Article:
In his June 29th press conference, the President again singled out rebates to push U.S. fossil fuel production in his demand for tax increases for an economy already threatened by double-dip recession. The proposal compounds regulatory mischief: blocking oil and gas in the Gulf of Mexico while Chinese and other foreign companies drill off Cuba almost within sight of Florida beaches, forfeiting 250,000 jobs. “Regs” threaten West Texas fields contributing 20% of U.S. new production because of an obscure lizard. The White House dallies over a pipeline to bring Canadian oil sands crude to Texas refineries. While Moscow pushes Arctic prospecting, Juneau can’t get Washington to open up 14.7 million acres of state land with the critical Alaskan pipeline faltering from declining throughput.
Mr. Obama’s token strategic oil release – into the international crude pool rather than reducing U.S. pump prices – was one more feint in Mr.
Obama’s ideological war on fossil fuels. [Never mind ignoring the reserve’s national defense character; it was never meant as a price instrument – nor political toy.]
All this is done under the rubric of protecting the environment. “Junk science”, as many highly qualified skeptics believe, may underpin claims fossil fuels consumption decisively impacts climate change. It will take decades to know, given our shallow data for changing climate through the ages.
But “junk economics” is all too evident in the Administration’s energy strategies. Granted, impediments to cheap energy were inherited from previous governments and imperfect markets. But Mr. Obama’s drive for “renewable sources” mimics earlier Carter Administration’s abandoned “alternative energy” skeletons still littering the landscape.
Mr. Obama’s wind power subsides are indeed producing jobs – for China and Spain – with transferred American companies’ technology. Chinese windmills and solar panels are exported to the U.S., often replacing American manufacture.
The vignette of former Gov. Arnold Schwarzenegger entertaining the possibility of Chinese “high-speed rail” proposals with federal stimulus funds – just before California all but bankrupted — is quintessential of a mind set. High salaried propagandists for tax free non-governmental organizations [NGOs] promote “the environment” through advocacy of “mass transit”, citing China’s example. They fail to note deficit-ridden Chinese government railways – whose two top executives recently were arrested for stealing tens of millions – blackmailed European and U.S. companies for technology transfers in exchange for a phantom Chinese market. Now Beijing attempts exports while their own projects operate with anemic passenger loads — at lower speeds because of faulty engineering. The misrepresentation is all too typical of limitless, mindless propaganda pumped out on a daily basis, for example on that other Washington subsidized enterprise, National Public Radio, by the Obama cheering section.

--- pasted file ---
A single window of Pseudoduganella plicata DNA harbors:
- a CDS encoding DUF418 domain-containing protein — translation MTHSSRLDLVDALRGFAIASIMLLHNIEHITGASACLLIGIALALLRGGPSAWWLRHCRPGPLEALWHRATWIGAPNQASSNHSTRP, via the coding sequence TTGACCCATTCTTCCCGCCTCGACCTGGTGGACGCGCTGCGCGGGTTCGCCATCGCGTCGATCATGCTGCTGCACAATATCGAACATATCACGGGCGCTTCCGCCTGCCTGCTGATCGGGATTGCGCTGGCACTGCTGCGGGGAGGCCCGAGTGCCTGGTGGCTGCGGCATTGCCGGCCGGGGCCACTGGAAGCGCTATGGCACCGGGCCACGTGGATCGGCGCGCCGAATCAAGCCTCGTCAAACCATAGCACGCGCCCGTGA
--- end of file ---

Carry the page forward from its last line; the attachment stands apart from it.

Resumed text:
In fact, a whole new era in fossil fuels is beginning. So-called “peak oil”, the crisis posited when diminishing reserves supposedly would meet rising consumption, has vanished. New vistas have developed worldwide with expanding deep-water drilling technology – a Norwegian billion-dollar floating platform in deep water off Rio de Janeiro, a good example. New fields await discovery in our own Gulf of Mexico – the less than cataclysmic British Petroleum oil spill notwithstanding. Recovering Iraq with the world’s second largest reserves, many yet untapped, is returning with 10 million barrels a day.
Even more spectacular, a new era for natural gas suddenly has emerged with new technology exploiting vast shale reserves lying deep below rock formations in a dozen countries, not the least the U.S. [An ironic comment on priorities: Beijing is investing government billions into American companies to get at that technology.] Of course, there already has been a half-baked university “study” by enviromentalistas arguing “fracking” – the process of getting at that gas – would poison ground drinking water. The study produces not a single instance nor does it explain the risk with most such deposits lying well below aquifers.
“Politically correct” spokesmen and the mainstream media promise black magic energy solutions, for example, electric cars, ignoring almost three quarters of our electricity for recharging batteries is met with coal and gas – much less the enormous costs and problems of grid expansion required for a massive changeover.
This conjuror’s trick has gone wrong; Mr. Obama is actually cutting the beautiful young lady in half as he cripples the energy sector.